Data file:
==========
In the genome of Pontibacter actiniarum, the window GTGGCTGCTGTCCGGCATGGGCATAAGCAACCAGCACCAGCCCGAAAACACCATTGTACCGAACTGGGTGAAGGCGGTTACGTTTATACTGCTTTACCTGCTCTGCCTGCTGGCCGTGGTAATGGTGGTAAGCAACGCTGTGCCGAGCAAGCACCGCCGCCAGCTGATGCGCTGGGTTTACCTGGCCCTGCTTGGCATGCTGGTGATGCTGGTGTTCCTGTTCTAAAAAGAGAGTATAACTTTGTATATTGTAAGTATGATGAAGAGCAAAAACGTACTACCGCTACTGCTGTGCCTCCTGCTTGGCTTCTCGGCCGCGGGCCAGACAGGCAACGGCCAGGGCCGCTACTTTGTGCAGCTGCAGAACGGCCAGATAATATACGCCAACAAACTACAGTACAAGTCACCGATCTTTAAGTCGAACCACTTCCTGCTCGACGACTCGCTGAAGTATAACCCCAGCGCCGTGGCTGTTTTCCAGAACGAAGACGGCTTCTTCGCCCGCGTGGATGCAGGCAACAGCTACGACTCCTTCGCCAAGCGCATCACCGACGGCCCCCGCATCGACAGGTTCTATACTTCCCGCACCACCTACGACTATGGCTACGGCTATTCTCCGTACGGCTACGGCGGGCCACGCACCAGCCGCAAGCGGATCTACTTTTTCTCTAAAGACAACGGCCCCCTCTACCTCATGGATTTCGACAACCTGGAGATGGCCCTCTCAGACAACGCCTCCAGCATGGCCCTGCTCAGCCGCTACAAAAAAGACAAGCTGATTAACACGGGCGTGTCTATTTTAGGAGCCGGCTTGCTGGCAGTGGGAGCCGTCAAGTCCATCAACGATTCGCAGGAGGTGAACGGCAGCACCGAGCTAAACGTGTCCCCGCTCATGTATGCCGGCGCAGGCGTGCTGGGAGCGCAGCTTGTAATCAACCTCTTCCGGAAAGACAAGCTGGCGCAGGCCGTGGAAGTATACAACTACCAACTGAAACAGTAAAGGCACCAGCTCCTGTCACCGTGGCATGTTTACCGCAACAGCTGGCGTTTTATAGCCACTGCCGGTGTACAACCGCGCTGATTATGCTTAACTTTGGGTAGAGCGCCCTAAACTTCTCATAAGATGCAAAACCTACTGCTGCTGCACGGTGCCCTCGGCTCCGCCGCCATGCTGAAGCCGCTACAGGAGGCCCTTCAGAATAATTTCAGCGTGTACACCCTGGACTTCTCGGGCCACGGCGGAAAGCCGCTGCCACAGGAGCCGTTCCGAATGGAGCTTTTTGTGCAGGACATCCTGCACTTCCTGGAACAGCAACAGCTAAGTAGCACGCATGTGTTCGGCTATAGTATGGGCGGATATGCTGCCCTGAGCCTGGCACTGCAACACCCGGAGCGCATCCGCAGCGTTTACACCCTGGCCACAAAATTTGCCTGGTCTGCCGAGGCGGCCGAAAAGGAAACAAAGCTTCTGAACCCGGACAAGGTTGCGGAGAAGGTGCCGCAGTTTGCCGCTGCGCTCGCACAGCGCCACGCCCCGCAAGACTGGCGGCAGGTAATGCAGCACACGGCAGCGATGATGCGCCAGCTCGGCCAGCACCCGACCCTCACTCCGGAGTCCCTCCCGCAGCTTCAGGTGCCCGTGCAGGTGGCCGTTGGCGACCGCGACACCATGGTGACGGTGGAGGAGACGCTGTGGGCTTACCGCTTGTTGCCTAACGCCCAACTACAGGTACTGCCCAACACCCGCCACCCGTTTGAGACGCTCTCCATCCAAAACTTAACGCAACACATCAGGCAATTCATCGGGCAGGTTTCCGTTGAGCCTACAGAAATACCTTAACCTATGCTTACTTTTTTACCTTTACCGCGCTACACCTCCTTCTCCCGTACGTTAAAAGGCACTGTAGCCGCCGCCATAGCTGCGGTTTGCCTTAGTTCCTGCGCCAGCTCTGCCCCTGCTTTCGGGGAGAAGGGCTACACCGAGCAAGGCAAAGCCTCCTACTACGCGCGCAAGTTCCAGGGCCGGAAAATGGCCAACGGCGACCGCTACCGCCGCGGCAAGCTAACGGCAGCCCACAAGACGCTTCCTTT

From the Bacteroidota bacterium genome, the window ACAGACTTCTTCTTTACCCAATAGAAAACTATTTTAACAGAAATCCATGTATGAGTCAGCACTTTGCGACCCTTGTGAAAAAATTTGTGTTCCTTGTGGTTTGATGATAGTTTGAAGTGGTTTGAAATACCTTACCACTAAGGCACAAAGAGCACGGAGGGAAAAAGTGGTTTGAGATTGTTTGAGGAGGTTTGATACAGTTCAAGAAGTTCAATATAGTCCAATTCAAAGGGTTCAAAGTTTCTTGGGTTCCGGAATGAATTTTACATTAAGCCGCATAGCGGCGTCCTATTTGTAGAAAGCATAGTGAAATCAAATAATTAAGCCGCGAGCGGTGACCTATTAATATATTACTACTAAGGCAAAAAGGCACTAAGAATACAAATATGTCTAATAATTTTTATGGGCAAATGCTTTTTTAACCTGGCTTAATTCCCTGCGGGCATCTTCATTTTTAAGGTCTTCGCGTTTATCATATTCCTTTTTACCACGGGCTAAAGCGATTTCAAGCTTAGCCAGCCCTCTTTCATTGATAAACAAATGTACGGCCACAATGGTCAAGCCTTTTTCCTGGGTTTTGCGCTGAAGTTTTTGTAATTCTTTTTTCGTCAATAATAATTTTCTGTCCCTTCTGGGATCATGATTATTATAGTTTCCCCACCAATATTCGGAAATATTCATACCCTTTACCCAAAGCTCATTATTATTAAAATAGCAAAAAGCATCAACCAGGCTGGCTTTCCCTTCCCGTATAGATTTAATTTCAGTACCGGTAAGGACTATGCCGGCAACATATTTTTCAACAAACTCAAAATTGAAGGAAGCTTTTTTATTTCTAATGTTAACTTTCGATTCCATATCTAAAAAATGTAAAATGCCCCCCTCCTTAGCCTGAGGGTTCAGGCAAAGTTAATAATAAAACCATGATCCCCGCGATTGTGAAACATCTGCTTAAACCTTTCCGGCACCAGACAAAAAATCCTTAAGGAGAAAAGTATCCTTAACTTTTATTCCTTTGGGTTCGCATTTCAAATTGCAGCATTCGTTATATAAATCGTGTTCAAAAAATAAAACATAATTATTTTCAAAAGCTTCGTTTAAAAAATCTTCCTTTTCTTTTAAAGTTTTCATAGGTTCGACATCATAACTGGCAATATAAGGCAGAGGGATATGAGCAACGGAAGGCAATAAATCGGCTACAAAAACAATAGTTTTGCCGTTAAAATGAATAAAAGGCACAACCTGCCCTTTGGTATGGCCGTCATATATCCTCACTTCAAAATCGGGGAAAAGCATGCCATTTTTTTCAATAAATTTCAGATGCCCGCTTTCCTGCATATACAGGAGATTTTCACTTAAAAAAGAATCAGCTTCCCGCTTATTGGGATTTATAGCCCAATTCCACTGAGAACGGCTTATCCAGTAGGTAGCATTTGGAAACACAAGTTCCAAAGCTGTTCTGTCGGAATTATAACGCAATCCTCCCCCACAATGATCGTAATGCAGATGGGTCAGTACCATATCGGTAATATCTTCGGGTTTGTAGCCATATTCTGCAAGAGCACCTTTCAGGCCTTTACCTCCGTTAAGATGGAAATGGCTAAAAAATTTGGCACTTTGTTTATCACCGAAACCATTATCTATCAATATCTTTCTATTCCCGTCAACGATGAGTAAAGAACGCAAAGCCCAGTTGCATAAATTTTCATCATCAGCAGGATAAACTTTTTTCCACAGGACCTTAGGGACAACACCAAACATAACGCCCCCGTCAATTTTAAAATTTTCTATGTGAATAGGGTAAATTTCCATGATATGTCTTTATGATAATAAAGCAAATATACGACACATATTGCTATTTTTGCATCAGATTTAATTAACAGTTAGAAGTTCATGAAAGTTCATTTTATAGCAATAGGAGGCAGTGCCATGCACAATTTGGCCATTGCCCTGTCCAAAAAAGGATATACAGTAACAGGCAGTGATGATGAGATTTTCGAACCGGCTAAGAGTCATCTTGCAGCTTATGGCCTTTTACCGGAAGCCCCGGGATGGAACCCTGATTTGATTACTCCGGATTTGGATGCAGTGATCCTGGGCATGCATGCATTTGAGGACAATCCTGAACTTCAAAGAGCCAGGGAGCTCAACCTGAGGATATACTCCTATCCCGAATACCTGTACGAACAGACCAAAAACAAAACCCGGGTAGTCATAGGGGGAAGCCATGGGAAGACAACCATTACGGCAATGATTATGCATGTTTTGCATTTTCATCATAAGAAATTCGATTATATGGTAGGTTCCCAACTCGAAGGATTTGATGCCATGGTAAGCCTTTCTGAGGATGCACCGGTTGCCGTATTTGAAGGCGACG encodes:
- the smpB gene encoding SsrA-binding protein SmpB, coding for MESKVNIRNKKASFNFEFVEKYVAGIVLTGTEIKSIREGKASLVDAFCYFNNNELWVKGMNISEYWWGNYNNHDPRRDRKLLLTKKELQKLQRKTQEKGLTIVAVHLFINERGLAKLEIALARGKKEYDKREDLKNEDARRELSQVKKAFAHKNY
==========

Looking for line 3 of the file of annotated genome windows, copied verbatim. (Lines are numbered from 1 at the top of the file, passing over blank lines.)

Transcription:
- the smpB gene encoding SsrA-binding protein SmpB, coding for MESKVNIRNKKASFNFEFVEKYVAGIVLTGTEIKSIREGKASLVDAFCYFNNNELWVKGMNISEYWWGNYNNHDPRRDRKLLLTKKELQKLQRKTQEKGLTIVAVHLFINERGLAKLEIALARGKKEYDKREDLKNEDARRELSQVKKAFAHKNY